While draining the pool for the second time, my wife and I had a heart-to-heart. It was calm, it wasn’t loud or angry or anything like that, but it was sad. The marriage seems to be pretty much over, as a marriage. Not because of the pool or anything, but the pool is one of many, many indicators and echoes and reflections of a longstanding frustration and disappointment. We’ve been sleeping in separate rooms for a year or more, ostensibly because of snoring, but also because it’s more comfortable. We can’t afford to maintain separate households, nor do we want to throw that kind of monkeywrench into our children’s lives and routines unless we genuinely need to. We’ve been living more or less as friendly housemates who co-parent for quite a while now, and Sam thinks maybe accepting it as the reality, and taking the pressure off trying to fix the actual marriage relationship, might be the better use of time, energy, and emotional resources.
She’s probably right. For a decade I’ve refused to give up hope that we could repair the faults in our relationship, which seemed to ebb and flow but never get resolved over time. I always wanted to try counseling and therapy, and we sort of have, but it’s been hard to get her to commit to the process of working on it, and I have a tendency to forget that things are bad and need work.
For better or worse, this really does fairly accurately represent my mindset on a day-to-day basis:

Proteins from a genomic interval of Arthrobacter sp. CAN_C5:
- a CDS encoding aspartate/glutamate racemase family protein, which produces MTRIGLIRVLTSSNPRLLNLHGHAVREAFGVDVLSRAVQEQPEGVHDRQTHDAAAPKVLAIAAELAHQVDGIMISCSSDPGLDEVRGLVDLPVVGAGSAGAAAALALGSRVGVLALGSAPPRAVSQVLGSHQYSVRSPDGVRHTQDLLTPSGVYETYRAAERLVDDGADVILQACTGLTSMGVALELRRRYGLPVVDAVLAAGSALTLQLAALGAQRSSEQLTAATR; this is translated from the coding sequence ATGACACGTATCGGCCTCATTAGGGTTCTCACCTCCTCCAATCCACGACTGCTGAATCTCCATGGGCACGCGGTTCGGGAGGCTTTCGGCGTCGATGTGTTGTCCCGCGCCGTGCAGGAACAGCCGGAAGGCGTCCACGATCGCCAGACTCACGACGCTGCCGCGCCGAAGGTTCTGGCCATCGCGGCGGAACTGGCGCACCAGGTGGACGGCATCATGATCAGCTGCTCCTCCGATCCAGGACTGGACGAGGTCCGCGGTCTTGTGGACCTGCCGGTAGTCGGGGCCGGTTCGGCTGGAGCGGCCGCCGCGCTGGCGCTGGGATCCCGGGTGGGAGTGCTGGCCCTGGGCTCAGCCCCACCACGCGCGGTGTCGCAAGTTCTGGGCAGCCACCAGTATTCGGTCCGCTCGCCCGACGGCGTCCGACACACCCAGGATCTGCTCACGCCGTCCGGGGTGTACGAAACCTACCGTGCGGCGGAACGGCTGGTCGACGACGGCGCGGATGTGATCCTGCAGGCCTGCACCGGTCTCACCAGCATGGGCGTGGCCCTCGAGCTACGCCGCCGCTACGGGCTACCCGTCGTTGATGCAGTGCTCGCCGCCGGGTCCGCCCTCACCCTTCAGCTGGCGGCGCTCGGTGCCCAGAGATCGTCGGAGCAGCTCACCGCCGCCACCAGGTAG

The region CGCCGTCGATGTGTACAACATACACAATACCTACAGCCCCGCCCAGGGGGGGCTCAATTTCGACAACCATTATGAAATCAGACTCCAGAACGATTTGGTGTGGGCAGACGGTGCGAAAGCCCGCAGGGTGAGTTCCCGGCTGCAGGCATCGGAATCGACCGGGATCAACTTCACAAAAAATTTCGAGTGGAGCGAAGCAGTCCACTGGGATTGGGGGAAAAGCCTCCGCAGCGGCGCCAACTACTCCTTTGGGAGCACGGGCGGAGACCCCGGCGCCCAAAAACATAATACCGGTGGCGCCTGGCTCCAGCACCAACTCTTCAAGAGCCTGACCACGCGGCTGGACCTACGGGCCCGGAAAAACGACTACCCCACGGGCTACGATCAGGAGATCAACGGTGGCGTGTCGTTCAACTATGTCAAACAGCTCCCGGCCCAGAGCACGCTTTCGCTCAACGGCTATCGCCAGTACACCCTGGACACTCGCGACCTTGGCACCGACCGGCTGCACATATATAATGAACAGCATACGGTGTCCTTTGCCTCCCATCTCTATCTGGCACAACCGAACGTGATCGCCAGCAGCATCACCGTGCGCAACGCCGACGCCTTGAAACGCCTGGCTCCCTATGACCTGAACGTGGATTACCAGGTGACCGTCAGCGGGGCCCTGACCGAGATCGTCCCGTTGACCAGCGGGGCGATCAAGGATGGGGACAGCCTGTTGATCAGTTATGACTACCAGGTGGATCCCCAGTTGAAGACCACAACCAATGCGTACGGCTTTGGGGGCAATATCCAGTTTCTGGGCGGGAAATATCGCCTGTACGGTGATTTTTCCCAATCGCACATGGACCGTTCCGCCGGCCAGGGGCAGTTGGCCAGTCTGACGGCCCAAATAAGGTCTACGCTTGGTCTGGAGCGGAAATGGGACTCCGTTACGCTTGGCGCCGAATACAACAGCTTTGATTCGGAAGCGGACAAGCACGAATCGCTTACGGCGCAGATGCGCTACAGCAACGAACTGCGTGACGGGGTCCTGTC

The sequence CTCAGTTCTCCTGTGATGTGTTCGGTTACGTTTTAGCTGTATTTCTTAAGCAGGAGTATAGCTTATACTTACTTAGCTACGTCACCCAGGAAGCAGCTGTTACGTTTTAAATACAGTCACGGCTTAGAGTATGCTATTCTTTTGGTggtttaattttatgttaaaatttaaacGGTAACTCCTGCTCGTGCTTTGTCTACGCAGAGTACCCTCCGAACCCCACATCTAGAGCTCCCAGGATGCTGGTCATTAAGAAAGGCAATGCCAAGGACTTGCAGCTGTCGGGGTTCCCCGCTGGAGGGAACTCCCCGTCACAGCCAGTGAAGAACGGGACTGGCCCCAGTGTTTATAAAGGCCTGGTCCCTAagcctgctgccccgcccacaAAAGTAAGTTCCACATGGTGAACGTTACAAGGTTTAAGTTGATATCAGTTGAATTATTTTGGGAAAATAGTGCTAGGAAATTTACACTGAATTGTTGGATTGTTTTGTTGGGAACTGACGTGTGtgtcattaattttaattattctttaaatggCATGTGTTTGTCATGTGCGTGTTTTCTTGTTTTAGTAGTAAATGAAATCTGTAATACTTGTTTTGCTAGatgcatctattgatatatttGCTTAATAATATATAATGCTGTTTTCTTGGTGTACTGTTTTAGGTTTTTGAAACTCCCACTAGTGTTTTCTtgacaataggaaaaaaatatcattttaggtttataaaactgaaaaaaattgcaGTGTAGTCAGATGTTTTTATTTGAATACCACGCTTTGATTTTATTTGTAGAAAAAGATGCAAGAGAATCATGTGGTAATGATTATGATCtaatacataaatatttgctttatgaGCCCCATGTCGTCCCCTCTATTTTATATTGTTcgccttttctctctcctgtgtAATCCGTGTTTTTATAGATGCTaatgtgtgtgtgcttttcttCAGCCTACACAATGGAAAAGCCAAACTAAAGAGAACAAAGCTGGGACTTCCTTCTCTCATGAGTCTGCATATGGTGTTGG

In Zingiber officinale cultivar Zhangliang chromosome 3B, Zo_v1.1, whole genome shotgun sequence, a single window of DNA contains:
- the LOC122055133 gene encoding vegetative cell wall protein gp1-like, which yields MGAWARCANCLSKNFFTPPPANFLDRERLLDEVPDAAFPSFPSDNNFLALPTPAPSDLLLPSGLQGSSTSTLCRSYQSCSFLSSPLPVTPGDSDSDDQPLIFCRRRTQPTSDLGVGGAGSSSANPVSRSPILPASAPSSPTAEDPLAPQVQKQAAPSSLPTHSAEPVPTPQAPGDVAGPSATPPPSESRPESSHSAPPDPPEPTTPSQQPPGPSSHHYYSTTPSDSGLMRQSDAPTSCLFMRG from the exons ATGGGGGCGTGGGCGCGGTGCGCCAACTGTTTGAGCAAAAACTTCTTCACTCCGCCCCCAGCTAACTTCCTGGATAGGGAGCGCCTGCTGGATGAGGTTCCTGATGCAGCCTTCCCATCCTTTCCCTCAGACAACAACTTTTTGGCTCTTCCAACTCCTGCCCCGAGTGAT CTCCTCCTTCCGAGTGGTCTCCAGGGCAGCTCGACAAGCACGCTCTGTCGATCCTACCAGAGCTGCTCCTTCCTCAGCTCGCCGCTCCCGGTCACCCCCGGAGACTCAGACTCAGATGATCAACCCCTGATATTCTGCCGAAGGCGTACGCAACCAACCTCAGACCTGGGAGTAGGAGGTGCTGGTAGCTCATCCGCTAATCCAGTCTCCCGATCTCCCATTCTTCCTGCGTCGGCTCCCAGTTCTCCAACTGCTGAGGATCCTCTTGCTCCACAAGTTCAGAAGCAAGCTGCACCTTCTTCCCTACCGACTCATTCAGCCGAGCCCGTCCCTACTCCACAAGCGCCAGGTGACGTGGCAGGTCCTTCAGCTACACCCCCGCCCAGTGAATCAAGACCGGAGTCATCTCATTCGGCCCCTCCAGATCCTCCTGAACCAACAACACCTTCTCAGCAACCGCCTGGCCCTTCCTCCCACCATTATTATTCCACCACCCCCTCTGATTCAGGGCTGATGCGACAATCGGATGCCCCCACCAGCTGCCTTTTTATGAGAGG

Really. I wake up most mornings feeling rested and optimistic. I tend to forget what angered me or irritated me the day before. I’m a bit of a Pollyanna. And my wife is nothing like any of that.
So anyway, Today’s New Experience was getting tested for Covid-19. Because Thursday’s TEE involves them sticking a pipe down my throat, they wanna make sure I’m not carrying the Rona, so they had me come in for a pre-screening test. My father-in-law got the ol’ nasopharyngeal swab and said it felt like they poked his brain. I wasn’t particularly worried since I’m pretty sure by now they know what they’re doing and they ain’t poking no brains, but I do remember getting my teeth X-rayed by a dentist in the 90s and he marveled at how enormous my sinus cavity is, so I thought maybe I should mention it so they have some idea of how deep to plunge, but as it turned out, Providence St. Joe’s changed labs a couple weeks ago, and now use a pretty shallow nasal swab that’s more of a booger-tickler than a brain-stabber. And it did tickle something fierce. But that was that. They’ll let me know the results before Thursday.
I suppose I’ll continue this post after Thursday. Assuming, as I do, that I survive it. If I do end up having a stroke, well, all my best wishes to you, gang! You’ve helped while away many an enjoyable (if not always productive) hour, and I apologize that these endless pool posts have been such a goddamned drag to read. I may never skydive or kayak off a waterfall, but I do hope to get some more uplifting experiences posted here sooner or later!
Don’t leave the AC on in the garage overnight,